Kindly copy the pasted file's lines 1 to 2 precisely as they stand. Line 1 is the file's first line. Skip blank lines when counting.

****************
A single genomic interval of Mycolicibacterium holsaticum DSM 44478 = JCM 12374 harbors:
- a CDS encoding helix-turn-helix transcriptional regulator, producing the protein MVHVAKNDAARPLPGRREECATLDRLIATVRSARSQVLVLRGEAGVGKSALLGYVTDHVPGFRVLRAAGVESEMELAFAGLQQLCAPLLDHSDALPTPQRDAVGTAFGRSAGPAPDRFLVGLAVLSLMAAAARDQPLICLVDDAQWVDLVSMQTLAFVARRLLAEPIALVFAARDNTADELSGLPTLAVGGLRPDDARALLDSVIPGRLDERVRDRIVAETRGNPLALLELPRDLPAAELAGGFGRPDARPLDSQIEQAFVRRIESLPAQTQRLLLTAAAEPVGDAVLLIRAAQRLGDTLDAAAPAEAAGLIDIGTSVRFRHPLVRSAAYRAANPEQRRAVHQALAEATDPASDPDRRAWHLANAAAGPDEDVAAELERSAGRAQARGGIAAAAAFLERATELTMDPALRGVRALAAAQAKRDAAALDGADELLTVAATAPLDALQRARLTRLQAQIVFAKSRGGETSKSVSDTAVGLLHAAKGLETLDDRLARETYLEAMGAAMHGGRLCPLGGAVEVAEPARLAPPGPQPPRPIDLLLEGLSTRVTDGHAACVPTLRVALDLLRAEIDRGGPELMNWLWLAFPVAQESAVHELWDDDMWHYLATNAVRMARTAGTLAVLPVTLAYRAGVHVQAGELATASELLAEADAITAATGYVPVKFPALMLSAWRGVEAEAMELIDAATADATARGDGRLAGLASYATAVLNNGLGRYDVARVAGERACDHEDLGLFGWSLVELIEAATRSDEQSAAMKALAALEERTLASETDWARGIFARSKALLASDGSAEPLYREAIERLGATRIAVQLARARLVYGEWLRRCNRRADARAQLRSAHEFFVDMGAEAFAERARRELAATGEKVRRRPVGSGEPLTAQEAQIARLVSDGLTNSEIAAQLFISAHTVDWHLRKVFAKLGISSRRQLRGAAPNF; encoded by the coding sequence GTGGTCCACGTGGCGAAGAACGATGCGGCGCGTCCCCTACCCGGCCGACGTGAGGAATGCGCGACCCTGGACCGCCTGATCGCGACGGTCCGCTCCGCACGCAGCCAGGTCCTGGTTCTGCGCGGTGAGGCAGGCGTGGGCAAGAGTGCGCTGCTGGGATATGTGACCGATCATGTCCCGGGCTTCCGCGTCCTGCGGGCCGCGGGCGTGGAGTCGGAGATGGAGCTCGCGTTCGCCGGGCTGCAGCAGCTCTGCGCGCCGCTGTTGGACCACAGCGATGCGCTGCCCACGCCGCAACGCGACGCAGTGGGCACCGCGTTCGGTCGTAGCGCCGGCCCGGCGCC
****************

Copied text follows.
A single genomic interval of Mycolicibacterium holsaticum DSM 44478 = JCM 12374 harbors:
- a CDS encoding helix-turn-helix transcriptional regulator, producing the protein MVHVAKNDAARPLPGRREECATLDRLIATVRSARSQVLVLRGEAGVGKSALLGYVTDHVPGFRVLRAAGVESEMELAFAGLQQLCAPLLDHSDALPTPQRDAVGTAFGRSAGPAPDRFLVGLAVLSLMAAAARDQPLICLVDDAQWVDLVSMQTLAFVARRLLAEPIALVFAARDNTADELSGLPTLAVGGLRPDDARALLDSVIPGRLDERVRDRIVAETRGNPLALLELPRDLPAAELAGGFGRPDARPLDSQIEQAFVRRIESLPAQTQRLLLTAAAEPVGDAVLLIRAAQRLGDTLDAAAPAEAAGLIDIGTSVRFRHPLVRSAAYRAANPEQRRAVHQALAEATDPASDPDRRAWHLANAAAGPDEDVAAELERSAGRAQARGGIAAAAAFLERATELTMDPALRGVRALAAAQAKRDAAALDGADELLTVAATAPLDALQRARLTRLQAQIVFAKSRGGETSKSVSDTAVGLLHAAKGLETLDDRLARETYLEAMGAAMHGGRLCPLGGAVEVAEPARLAPPGPQPPRPIDLLLEGLSTRVTDGHAACVPTLRVALDLLRAEIDRGGPELMNWLWLAFPVAQESAVHELWDDDMWHYLATNAVRMARTAGTLAVLPVTLAYRAGVHVQAGELATASELLAEADAITAATGYVPVKFPALMLSAWRGVEAEAMELIDAATADATARGDGRLAGLASYATAVLNNGLGRYDVARVAGERACDHEDLGLFGWSLVELIEAATRSDEQSAAMKALAALEERTLASETDWARGIFARSKALLASDGSAEPLYREAIERLGATRIAVQLARARLVYGEWLRRCNRRADARAQLRSAHEFFVDMGAEAFAERARRELAATGEKVRRRPVGSGEPLTAQEAQIARLVSDGLTNSEIAAQLFISAHTVDWHLRKVFAKLGISSRRQLRGAAPNF; encoded by the coding sequence GTGGTCCACGTGGCGAAGAACGATGCGGCGCGTCCCCTACCCGGCCGACGTGAGGAATGCGCGACCCTGGACCGCCTGATCGCGACGGTCCGCTCCGCACGCAGCCAGGTCCTGGTTCTGCGCGGTGAGGCAGGCGTGGGCAAGAGTGCGCTGCTGGGATATGTGACCGATCATGTCCCGGGCTTCCGCGTCCTGCGGGCCGCGGGCGTGGAGTCGGAGATGGAGCTCGCGTTCGCCGGGCTGCAGCAGCTCTGCGCGCCGCTGTTGGACCACAGCGATGCGCTGCCCACGCCGCAACGCGACGCAGTGGGCACCGCGTTCGGTCGTAGCGCCGGCCCGGCGCC